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Daemon Thread in Java: Know what are it’s methods

Last updated on Nov 26,2019 2.6K Views

Aayushi Johari
A technophile with a passion for unraveling the intricate tapestry of the... A technophile with a passion for unraveling the intricate tapestry of the tech world. I've spent over a decade exploring the fascinating world of...
70 / 72 Blog from Java Core Concepts

A thread is a lightweight process. Threads reduce inefficiency by preventing the waste of CPU cycles. Java, being a popular and easy programming language, provides built-in support to Multithreading. Every thread has its priority and the one with higher priority tends to execute faster. Unlike other threads, daemon threads in Java is a low priority thread which runs in the background. 

This blog will introduce you to Java Daemon threads in the following order. 

Let’s get started. :-)

Java - daemon thread in Java - Edureka

What is a Daemon Thread in Java?

Daemon thread in Java provides service to the user thread which runs in the background. It is considered to be a low priority thread which is used to perform tasks such as garbage collection. In java, every thread has its priority and the one with higher priority tends to execute faster. Also, Java Virtual Machine(JVM) terminates this thread automatically. It can not prevent JVM from exiting when all the user threads finish their execution, even if daemon thread itself is running.

Moving ahead, let’s see how daemon threads are different from user threads (non-daemon).

Daemon Thread vs User Threads

The major difference between a daemon thread and user thread is because of JVM. As discussed above, Java Virtual Machine does not wait for a daemon thread to finish its execution while it waits for user thread to finish. Let’s explore some more differences between Daemon thread and user thread with the help of a below table:

Daemon ThreadsUser Threads (Non-daemon)

Daemon threads are created by JVM

User threads are created by an application itself

JVM does not wait for its execution

JVM waits until the execution completes

Low Priority threads

High priority threads

Used for background tasks(not critical)

Used for foreground tasks(critical)

Life is dependent on user threads

Life is independent

Now that you are clear with the difference between daemon vs user threads, let us look at an example program to check whether a thread is a daemon or non-daemon thread.

public class ExampleThread extends Thread {
	    public void run() 
	        System.out.println("User Thread or Non-Daemon Thread"); 
	    public static void main(String[] args) 
	    	ExampleThread obj = new ExampleThread(); 
	        System.out.println("is " + obj.getName() 
	                           + " a Daemon Thread: "
	                           + obj.isDaemon()); 
	        System.out.println("is " + Thread.currentThread().getName() 
	                           + " a Daemon Thread: "
	                           + Thread.currentThread().isDaemon()); 

Output: is Thread-0 a Daemon Thread: false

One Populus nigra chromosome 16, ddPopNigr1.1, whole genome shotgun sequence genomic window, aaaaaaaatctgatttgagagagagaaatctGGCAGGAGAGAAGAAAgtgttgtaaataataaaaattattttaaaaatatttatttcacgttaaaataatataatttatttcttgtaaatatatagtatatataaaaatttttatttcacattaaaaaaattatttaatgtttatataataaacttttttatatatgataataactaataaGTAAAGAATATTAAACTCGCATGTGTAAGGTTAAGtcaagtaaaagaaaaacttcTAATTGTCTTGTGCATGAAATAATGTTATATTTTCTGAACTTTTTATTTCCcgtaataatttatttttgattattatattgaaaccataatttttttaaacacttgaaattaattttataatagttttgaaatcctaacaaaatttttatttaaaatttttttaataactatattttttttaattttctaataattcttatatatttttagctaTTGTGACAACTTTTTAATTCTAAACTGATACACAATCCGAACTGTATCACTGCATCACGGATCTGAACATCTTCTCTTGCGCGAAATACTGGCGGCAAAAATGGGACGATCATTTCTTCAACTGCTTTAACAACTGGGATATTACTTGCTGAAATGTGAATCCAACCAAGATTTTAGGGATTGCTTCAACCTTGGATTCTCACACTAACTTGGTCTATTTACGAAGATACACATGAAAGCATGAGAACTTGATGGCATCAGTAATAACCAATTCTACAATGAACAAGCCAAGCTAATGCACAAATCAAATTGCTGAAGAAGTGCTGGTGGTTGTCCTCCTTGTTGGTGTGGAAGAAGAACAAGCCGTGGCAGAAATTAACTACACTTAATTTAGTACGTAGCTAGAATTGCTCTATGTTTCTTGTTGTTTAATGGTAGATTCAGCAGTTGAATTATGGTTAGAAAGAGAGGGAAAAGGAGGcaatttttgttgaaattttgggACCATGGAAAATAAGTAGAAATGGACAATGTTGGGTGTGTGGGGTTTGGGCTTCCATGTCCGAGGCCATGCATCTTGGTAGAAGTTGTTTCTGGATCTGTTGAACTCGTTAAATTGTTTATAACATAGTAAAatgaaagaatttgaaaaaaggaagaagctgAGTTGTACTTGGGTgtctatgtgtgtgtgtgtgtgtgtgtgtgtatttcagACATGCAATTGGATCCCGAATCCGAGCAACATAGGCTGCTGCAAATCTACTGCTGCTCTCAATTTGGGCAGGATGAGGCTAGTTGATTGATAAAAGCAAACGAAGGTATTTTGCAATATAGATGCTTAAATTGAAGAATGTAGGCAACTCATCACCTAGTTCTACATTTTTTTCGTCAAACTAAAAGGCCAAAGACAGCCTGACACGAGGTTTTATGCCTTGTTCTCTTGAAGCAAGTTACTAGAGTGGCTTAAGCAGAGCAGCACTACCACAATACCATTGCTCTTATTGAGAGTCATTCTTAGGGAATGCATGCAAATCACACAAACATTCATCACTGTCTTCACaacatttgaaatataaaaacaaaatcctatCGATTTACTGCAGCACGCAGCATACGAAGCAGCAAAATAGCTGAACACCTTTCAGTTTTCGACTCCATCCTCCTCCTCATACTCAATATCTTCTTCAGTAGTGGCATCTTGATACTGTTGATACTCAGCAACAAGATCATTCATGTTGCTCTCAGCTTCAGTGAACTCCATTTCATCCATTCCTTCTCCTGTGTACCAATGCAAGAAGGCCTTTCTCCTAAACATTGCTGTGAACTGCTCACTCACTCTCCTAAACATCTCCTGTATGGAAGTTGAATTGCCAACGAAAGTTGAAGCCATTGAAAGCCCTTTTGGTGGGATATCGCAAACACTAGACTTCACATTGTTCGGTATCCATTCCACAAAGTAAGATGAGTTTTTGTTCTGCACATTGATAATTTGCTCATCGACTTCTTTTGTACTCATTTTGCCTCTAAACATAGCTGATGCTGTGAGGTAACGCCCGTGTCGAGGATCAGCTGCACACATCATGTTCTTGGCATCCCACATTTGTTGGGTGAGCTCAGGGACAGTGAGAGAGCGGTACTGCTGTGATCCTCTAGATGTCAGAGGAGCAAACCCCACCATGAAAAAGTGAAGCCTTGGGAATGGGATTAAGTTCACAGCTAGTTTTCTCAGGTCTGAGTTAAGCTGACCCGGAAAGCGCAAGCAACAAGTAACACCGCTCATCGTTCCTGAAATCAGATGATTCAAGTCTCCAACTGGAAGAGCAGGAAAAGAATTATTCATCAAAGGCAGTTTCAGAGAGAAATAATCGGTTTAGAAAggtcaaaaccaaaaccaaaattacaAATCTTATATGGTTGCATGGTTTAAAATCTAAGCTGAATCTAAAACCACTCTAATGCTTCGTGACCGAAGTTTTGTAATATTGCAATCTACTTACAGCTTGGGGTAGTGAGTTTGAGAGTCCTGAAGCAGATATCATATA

User Thread or Non-Daemon Thread
is main a Daemon Thread: false

Moving ahead, let’s see different methods in daemon thread in Java.

Methods in Java Daemon Thread

There are two main methods for a daemon thread in Java, namely:

public void setDaemon(boolean status)Marks this thread as either a daemon thread or a user thread(non-daemon thread).
public boolean isDaemon()Used to test if this thread is a daemon thread or not. Returns true if the thread is Daemon else false.
Consider the below code for practical implementation:
public class Demothread extends Thread {
// Java program to demonstrate the usage of  
// setDaemon() and isDaemon() method. 
  public Demothread(String name){ 

  public void run() 
      // Checking whether the thread is Daemon or not 
          System.out.println(getName() + " is Daemon thread");  
          System.out.println(getName() + " is User thread");  
  public static void main(String[] args) 

	  Demothread thread1 = new Demothread("thread1"); 
	  Demothread thread2 = new Demothread("thread2"); 
	  Demothread thread3 = new Demothread("thread3"); 
      // Setting user thread thread1 to Daemon 
      // starting first 2 threads  

      // Setting user thread thread3 to Daemon 

thread2 is User thread
thread1 is Daemon thread

This is the end of the “Daemon thread in Java” blog. I hope you guys are clear with the content I have discussed above. Do read my next blog on Java Interview Questions where I have listed top 75 interview questions and answers which will help you set apart in the interview process.

Now that you have understood Java Collections, check out the Java training by Edureka, a trusted online learning company with a network of more than 250,000 satisfied learners spread across the globe. Edureka’s Java J2EE and SOA training and certification course is designed for students and professionals who want to be a Java Developer. The course is designed to give you a head start into Java programming and train you for both core and advanced Java concepts along with various Java frameworks like Hibernate & Spring.

Got a question for us? Please mention it in the comments section of this “Daemon thread in Java” blog and we will get back to you as soon as possible.

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Daemon Thread in Java: Know what are it’s methods